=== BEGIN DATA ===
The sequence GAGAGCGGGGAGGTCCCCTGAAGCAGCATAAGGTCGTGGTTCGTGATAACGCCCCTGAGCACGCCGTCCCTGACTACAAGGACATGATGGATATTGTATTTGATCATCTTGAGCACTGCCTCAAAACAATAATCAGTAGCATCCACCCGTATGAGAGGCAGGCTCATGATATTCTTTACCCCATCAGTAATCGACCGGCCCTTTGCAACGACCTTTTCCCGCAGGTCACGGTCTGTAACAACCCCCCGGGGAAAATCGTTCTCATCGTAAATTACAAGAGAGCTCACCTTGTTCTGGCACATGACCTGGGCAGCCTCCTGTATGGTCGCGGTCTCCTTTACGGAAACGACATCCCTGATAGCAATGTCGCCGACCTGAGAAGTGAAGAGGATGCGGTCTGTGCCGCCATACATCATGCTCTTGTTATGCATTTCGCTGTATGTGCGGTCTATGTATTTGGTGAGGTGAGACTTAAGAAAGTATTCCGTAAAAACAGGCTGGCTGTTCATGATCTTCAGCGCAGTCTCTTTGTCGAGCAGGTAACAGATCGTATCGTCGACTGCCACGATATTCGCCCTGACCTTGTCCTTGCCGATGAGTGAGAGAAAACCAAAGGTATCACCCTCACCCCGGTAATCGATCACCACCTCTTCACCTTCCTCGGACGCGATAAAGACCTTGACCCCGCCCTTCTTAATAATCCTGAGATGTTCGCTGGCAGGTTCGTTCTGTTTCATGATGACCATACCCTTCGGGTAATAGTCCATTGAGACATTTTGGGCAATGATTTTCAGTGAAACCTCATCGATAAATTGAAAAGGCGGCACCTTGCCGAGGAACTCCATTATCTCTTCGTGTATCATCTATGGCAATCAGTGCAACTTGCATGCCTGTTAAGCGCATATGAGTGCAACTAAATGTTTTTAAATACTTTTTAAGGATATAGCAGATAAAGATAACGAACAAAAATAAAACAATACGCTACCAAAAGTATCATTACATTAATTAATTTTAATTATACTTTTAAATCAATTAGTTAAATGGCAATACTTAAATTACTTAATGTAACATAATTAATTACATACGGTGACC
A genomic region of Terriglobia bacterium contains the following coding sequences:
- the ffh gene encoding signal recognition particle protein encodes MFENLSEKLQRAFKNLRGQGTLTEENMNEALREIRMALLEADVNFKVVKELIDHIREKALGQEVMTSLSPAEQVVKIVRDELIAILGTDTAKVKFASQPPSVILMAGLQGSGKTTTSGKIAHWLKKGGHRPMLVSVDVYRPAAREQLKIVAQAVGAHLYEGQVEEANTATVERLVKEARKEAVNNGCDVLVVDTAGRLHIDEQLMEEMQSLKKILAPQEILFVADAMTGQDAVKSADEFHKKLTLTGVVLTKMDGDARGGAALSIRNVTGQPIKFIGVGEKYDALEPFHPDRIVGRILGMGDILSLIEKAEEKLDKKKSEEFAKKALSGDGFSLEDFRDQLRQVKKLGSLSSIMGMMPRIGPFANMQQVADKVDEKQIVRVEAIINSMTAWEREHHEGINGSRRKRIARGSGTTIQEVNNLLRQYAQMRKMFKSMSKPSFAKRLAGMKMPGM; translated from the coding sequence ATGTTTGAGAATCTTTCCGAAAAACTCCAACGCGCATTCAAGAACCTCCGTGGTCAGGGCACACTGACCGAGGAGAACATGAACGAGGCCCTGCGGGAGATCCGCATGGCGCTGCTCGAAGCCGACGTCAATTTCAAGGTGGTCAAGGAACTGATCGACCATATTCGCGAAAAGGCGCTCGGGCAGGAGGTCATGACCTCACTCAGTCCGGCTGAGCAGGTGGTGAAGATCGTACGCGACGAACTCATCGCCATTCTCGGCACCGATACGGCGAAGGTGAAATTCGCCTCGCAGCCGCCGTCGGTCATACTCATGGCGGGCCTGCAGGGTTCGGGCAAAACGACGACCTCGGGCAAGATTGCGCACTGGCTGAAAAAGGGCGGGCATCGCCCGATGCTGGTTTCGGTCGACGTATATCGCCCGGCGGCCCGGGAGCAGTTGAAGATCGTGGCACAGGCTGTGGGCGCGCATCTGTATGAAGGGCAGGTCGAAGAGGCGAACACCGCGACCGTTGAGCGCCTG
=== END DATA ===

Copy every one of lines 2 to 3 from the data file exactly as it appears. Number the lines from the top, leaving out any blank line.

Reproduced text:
A genomic region of Terriglobia bacterium contains the following coding sequences:
- the ffh gene encoding signal recognition particle protein encodes MFENLSEKLQRAFKNLRGQGTLTEENMNEALREIRMALLEADVNFKVVKELIDHIREKALGQEVMTSLSPAEQVVKIVRDELIAILGTDTAKVKFASQPPSVILMAGLQGSGKTTTSGKIAHWLKKGGHRPMLVSVDVYRPAAREQLKIVAQAVGAHLYEGQVEEANTATVERLVKEARKEAVNNGCDVLVVDTAGRLHIDEQLMEEMQSLKKILAPQEILFVADAMTGQDAVKSADEFHKKLTLTGVVLTKMDGDARGGAALSIRNVTGQPIKFIGVGEKYDALEPFHPDRIVGRILGMGDILSLIEKAEEKLDKKKSEEFAKKALSGDGFSLEDFRDQLRQVKKLGSLSSIMGMMPRIGPFANMQQVADKVDEKQIVRVEAIINSMTAWEREHHEGINGSRRKRIARGSGTTIQEVNNLLRQYAQMRKMFKSMSKPSFAKRLAGMKMPGM; translated from the coding sequence ATGTTTGAGAATCTTTCCGAAAAACTCCAACGCGCATTCAAGAACCTCCGTGGTCAGGGCACACTGACCGAGGAGAACATGAACGAGGCCCTGCGGGAGATCCGCATGGCGCTGCTCGAAGCCGACGTCAATTTCAAGGTGGTCAAGGAACTGATCGACCATATTCGCGAAAAGGCGCTCGGGCAGGAGGTCATGACCTCACTCAGTCCGGCTGAGCAGGTGGTGAAGATCGTACGCGACGAACTCATCGCCATTCTCGGCACCGATACGGCGAAGGTGAAATTCGCCTCGCAGCCGCCGTCGGTCATACTCATGGCGGGCCTGCAGGGTTCGGGCAAAACGACGACCTCGGGCAAGATTGCGCACTGGCTGAAAAAGGGCGGGCATCGCCCGATGCTGGTTTCGGTCGACGTATATCGCCCGGCGGCCCGGGAGCAGTTGAAGATCGTGGCACAGGCTGTGGGCGCGCATCTGTATGAAGGGCAGGTCGAAGAGGCGAACACCGCGACCGTTGAGCGCCTG